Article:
Up to 2 in 10 people suffer from IBS (Irritable Bowel Syndrome), while more than 4 in 10 regularly suffer digestion issues. IBS is twice as common in women than men, and it's more common for symptoms of IBS to start in your 20s and 30s. While IBS is a chronic condition, meaning it may not go away, our short guide explains how your diet and supplements for IBS can help manage your condition and frequency of symptoms.
What is IBS?
IBS (Irritable Bowel Syndrome) is a collection of symptoms including stomach pain or cramps, bloating, diarrhoea, constipation, excess gas, passing mucous from the anus, backache and incontinence. These symptoms of IBS may occur with many health conditions of the gut, therefore IBS should only be diagnosed by a doctor once everything else has been ruled out. IBS is also more common in the mornings, and those who suffer poor sleep are more likely to be affected.
Learn more in 'Common and unusual symptoms of IBS'.
What causes IBS?
There are a few reasons why someone might suffer from IBS. These include over sensitised nerves in the gut, food intolerances, imbalances in the number of probiotics in the gut and possible gut infections with bacteria, yeasts or parasites. IBS is also linked to stress, low fibre diets and high caffeine intake.
How diet can help with IBS
It is important that sufferers of IBS keep a food diary to help understand if any foods in your diet are triggering a reaction. Your diet should provide plenty of water-soluble fibre which helps to feed the probiotics in your gut as well as aiding with normal bowel movements and transit times.
You may also enjoy '7 best foods to help you debloat'.
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What are probiotics?
Probiotics are beneficial bacteria that live in the body and are found in very large numbers in the gut. The gut is teaming with organisms ranging from bacteria, fungi and parasites, which are kept in check by the probiotics. Probiotics provide a vast number of functions throughout the entire body.
Learn more in 'What are probiotics'.
How do probiotics help with IBS?
IBS attacks are often accompanied with anxiety and depression, and stressful situations can make IBS worse. A good microflora is needed to convert the amino acid L. Tryptophan into the ‘happy hormone’ serotonin. Serotonin is then transported into the brain on the back of insulin.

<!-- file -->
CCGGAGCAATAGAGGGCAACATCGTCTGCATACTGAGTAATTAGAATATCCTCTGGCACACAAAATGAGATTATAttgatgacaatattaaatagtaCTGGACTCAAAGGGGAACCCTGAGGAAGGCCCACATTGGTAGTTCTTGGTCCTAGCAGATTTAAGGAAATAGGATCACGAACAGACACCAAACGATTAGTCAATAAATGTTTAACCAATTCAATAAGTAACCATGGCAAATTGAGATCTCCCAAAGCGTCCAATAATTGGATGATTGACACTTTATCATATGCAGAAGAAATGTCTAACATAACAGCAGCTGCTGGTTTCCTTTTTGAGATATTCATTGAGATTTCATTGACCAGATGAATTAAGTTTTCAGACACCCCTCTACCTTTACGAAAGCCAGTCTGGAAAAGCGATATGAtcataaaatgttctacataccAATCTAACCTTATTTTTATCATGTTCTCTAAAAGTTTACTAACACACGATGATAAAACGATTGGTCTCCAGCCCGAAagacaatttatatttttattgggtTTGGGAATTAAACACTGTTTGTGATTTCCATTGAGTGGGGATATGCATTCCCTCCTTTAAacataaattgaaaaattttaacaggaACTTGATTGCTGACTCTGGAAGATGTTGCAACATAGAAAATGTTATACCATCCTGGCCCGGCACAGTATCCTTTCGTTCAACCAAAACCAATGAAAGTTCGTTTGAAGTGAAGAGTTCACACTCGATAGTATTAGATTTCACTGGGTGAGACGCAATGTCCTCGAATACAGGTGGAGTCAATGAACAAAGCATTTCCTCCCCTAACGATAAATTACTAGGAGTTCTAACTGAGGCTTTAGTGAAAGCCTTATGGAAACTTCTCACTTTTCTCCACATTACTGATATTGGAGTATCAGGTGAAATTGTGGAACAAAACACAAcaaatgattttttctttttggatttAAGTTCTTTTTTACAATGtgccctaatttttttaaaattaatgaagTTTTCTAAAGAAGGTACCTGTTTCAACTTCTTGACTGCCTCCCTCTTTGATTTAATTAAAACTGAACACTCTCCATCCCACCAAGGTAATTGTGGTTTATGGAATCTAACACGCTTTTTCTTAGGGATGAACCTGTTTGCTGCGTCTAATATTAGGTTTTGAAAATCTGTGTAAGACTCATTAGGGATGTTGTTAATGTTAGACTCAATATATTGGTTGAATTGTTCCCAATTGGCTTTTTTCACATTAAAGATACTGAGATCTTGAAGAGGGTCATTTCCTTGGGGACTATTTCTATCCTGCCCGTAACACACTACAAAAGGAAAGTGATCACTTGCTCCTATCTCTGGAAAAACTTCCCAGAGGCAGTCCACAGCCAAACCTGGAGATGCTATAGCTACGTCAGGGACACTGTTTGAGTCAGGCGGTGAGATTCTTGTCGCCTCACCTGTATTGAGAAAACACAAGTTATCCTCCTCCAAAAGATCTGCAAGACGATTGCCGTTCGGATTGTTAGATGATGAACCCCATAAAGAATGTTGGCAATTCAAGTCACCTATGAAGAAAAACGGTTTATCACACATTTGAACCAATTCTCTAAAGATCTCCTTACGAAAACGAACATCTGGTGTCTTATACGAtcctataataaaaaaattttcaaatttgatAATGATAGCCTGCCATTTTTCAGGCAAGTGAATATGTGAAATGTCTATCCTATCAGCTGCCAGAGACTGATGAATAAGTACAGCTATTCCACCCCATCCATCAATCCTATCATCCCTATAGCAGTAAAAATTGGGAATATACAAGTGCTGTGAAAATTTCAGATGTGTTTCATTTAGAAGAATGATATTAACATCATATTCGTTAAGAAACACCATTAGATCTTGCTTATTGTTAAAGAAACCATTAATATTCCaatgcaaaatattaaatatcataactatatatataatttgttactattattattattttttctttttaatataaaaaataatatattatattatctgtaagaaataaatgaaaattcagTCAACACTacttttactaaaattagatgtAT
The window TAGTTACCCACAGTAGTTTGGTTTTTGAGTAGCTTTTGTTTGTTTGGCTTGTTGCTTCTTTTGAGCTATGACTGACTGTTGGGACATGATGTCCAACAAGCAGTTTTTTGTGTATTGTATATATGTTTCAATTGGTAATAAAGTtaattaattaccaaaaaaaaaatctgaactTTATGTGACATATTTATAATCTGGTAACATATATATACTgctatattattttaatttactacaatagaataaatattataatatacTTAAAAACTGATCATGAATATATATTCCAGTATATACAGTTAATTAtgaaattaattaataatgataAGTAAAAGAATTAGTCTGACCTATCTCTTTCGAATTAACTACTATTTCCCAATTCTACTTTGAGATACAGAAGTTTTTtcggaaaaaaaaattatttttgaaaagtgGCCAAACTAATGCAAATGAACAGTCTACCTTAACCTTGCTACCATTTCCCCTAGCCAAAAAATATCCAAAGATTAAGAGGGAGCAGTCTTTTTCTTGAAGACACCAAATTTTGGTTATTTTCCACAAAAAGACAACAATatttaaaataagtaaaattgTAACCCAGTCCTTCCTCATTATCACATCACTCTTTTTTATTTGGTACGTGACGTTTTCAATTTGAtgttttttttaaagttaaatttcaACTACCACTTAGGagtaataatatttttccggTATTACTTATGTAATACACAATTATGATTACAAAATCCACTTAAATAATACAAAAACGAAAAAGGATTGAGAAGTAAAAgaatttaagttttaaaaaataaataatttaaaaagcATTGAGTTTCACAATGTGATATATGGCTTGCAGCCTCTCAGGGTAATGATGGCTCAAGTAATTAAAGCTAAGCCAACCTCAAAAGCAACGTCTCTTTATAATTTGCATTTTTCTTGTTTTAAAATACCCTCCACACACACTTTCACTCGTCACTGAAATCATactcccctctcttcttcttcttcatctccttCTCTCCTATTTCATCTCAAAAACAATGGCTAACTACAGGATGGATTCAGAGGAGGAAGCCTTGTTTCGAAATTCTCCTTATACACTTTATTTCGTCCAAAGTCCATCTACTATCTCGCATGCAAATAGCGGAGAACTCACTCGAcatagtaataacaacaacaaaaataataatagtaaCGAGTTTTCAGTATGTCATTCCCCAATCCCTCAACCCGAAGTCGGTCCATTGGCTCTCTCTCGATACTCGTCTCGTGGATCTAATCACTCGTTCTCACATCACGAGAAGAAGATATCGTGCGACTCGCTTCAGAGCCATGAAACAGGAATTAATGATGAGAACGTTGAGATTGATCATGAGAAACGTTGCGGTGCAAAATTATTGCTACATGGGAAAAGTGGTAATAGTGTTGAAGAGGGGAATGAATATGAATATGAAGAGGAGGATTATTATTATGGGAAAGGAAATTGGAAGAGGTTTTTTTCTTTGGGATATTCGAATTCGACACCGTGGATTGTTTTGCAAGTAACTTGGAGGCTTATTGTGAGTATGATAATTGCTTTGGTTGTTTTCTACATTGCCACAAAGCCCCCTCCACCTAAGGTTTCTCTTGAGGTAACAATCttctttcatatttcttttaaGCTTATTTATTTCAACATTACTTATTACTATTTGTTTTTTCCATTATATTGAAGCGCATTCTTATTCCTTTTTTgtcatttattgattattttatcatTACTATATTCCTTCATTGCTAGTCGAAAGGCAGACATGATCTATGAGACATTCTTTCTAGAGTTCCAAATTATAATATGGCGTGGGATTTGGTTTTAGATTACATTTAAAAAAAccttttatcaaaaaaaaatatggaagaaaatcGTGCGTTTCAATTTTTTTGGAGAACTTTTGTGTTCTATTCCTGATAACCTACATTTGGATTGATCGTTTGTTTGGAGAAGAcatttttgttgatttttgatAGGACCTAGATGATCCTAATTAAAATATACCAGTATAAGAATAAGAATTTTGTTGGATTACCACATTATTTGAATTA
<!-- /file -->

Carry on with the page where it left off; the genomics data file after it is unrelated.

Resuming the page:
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Low serotonin is a major cause of depression and anxiety. The gut contains many nerves and is often called the 'second brain' because there are so many serotonin receptors in the gut. Serotonin is also responsible for triggering the gut movement needed for healthy bowel movements.
Learn more in 'What does your poo say about your health'.
Probiotics produce short chain fatty acids which help by regulating gut health, and helping to prevent the start of food intolerances - a big problem with IBS sufferers. Probiotics also help to crowd-out unwanted organisms in the gut such as bad bacteria, yeast and parasites, and they produce a substance called 'lactic acid' which makes the environment unfavourable to harmful organisms.
Probiotics produce over 200 digestive enzymes which are particularly useful in IBS patents who frequently find undigested food in their stools. Undigested food can lead to irritation of the colon and diarrhoea.
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Best foods for IBS
There are a wide range of healthy foods that are good for your gut if you have IBS. However you can be sensitive to any foods, and even if they're good for one person it doesn't always mean they're good for another, so if something on this list doesn’t suit you, avoid it.
Fibre rich foods
Fibre rich foods are generally good for those who suffer from IBS. Most vegetables and fruit are great, however some people have problems with cabbage, cauliflower, broccoli, apples, citrus fruits and melons. Brown rice is another great fibre rich food for IBS sufferers.
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Low FODMAP diet
FODMAP stands for 'Fermentable Oligo, Di and Monosaccharides and Polyols'.
Foods rich in FODMAP have a tendency to ferment in the gut if not broken down properly and cause a wide range of gut symptoms and can worsen or trigger IBS. As a result many people choose a 'low FODMAP diet' to help prevent or minimise symptoms of IBS. The list of low FODMAP foods is extensive, so you need to research the best low FODMAP foods for you, and it can also be worth buying a low FODMAP foods cookbook, such as the Low FODMAP Recipe Book by Lucy Whigham.
Best probiotics for IBS
Lactobacillus acidophilus and lactobacillus plantarum are well researched probiotics that help with IBS symptoms. Some research has found that using this combination can result in a reduction of symptoms in 55% of IBS sufferers.
Other studies show an improvement in all symptoms on 95% of patients who took lactobacillus plantarum, and that taking lactobacillus plantarum could improve flatulence, as well as reducing the number of days with abundant gas by half in IBS sufferers.
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